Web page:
The contraption also gives one corner of his kitchen the look of a college chemistry lab. The unit consists of a shoe box–size pump with tubes that suck in water, heat it, and then gently pump it back into the bath, for which Fraser uses a six-inch-deep hotel pan. "All it does is keep the water heated and moving at a specific temperature that never seems to vary. There's no way I could be this precise if I were trying to heat the water bath over a burner."

Fraser says the amazing thing about the re-circulator is that it can be adjusted by half a degree. "And it stays at that temperature for as long as you keep it on. I can keep the liquid cooking at 140 degrees forever." Like most chefs, he's had fun playing with it. "I cooked some lamb chops marinated in mustard, olive oil, and garlic. Just before I served them, I put them on the grill. They were perfect." Not so perfect were the lamb necks. "After the first day, they were still raw. After the second day, they still weren't ready. After the third day, they had turned to rubber. Most meats cook well, but not all."

Laurent Pillard
Fleur de Lys
Mandalay Bay Resort and Casino Las Vegas
Laurent Pillard spent many years cooking in Paris, in the shadow of the Eiffel Tower, at the highly esteemed Lucas-Carton. These days, he still does his cooking in the shadow of the Eiffel Tower, only now it towers over the Paris Casino & Resort on the Strip in Las Vegas, within sight of Mandalay Bay Resort and Casino, where Pillard cooks at Hubert Keller's Fleur de Lys, the local outpost of the San Francisco French restaurant. Pillard works in a gleaming space of stainless steel and pinkish granite designed by Mark Stech-Novak, a kitchen that became even more ideal when Pillard decided to deal with a problem that had long vexed him: how to keep an eye on what's being done and when. In full-service battle, it was easy to forget when a particular piece of Alaska king salmon had been fired, whether the filet mignon had begun to cook, and, very important, the status of the soufflés: "We cook so many of them, and the timing must be exact."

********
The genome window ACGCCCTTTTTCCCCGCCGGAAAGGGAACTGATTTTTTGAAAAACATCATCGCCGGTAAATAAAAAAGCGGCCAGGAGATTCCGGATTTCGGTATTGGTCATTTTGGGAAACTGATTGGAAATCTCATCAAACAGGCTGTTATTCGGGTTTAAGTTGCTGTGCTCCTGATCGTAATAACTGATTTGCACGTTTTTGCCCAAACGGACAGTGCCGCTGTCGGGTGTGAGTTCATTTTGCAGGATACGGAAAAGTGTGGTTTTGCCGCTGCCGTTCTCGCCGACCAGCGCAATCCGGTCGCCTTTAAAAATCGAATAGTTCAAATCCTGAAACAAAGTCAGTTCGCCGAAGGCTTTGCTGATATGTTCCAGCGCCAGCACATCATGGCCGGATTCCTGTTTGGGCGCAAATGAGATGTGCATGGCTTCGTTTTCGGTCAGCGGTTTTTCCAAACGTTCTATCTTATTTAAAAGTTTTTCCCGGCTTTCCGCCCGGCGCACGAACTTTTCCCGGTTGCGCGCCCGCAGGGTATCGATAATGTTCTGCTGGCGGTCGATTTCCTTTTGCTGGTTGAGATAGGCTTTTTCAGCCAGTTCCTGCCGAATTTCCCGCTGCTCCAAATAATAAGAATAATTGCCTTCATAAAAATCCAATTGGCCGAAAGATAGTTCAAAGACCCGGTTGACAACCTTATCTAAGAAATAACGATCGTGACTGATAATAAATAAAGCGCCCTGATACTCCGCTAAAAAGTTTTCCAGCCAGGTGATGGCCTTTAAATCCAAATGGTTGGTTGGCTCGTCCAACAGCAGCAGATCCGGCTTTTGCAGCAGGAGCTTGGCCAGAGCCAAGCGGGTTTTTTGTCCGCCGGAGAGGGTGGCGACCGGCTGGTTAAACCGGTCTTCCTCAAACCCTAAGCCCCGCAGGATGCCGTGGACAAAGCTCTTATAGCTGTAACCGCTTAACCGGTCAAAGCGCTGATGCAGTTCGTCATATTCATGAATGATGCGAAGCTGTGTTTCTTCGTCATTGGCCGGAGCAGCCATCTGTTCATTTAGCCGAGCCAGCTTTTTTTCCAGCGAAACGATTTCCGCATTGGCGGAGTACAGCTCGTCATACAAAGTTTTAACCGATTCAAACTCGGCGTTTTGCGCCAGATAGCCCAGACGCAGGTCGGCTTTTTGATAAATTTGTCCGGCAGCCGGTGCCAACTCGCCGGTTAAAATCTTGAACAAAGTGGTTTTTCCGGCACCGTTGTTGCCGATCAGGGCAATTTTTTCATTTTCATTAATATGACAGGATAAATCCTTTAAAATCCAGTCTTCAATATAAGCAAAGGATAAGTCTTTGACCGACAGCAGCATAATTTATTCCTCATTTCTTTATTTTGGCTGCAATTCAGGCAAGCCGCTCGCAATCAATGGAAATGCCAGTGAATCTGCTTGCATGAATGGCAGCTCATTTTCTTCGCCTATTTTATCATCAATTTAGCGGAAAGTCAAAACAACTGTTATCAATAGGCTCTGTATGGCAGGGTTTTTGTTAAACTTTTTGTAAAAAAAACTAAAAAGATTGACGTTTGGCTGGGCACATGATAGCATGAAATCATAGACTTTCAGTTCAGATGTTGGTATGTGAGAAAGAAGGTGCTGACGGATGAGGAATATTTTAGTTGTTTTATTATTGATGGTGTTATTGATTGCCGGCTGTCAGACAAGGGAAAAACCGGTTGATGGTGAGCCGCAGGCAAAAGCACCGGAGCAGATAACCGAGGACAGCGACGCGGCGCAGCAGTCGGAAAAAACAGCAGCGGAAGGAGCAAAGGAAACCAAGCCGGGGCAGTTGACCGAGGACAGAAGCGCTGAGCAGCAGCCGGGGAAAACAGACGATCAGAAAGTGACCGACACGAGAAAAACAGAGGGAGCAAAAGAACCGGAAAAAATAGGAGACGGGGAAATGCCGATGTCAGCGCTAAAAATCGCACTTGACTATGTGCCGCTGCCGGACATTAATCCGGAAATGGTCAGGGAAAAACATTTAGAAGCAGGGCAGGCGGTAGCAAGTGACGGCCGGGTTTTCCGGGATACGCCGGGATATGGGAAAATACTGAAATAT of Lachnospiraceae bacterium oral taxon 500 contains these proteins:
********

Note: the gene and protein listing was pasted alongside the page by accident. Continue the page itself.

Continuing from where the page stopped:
The solution lay in installing three Prince Castle Merlin II multi-channel timers at different points in the kitchen, two of them with the ability to track eight dishes, the third with four-dish capacity. When the cooks start a dish that's particularly time-sensitive, they punch one of the unused channels, set the time, and watch as the digital readout counts down the time remaining. If they become distracted by another dish, the timers emit a warble unexpectedly similar to the sound the siren of a police car makes when plunging through the streets of Paris. "It's a funny coincidence," says Pillard. "It makes me feel right at home. And when several of the alarms go off? It's rush hour on the Champs-Élysées."

David Kinch
Los Gatos, California
David Kinch Manresa Los Gatos, California Clearly, the gadget of the moment is anything that allows a chef to cook sous-vide. For David Kinch, that gadget is a Boekel Industries water bath, which he acquired from the biology department at nearby Stanford University. "It creates a steady, controlled environment for growing cultures at exact temperatures, but it's also great for sous-vide cooking."

To make sure that the temperature is steady, Kinch uses thermometer redundancy. "We've got temperature probes in the water as a double check, so that when I set something at 155 degrees, it has to stay at 155 degrees." His favorite dish cooked in the water bath is whole lamb shoulder, which he lets cook for more than one day but less than two. "I prefer to be vague about the time and temperature," says Kinch. "It took a lot of experimenting to get it exactly right." And what better gadget for experimentation than something from your friendly neighborhood biology department?

Rose Levy Beranbaum
The Cake Bible, The Bread Bible, The Pie and Pastry Bible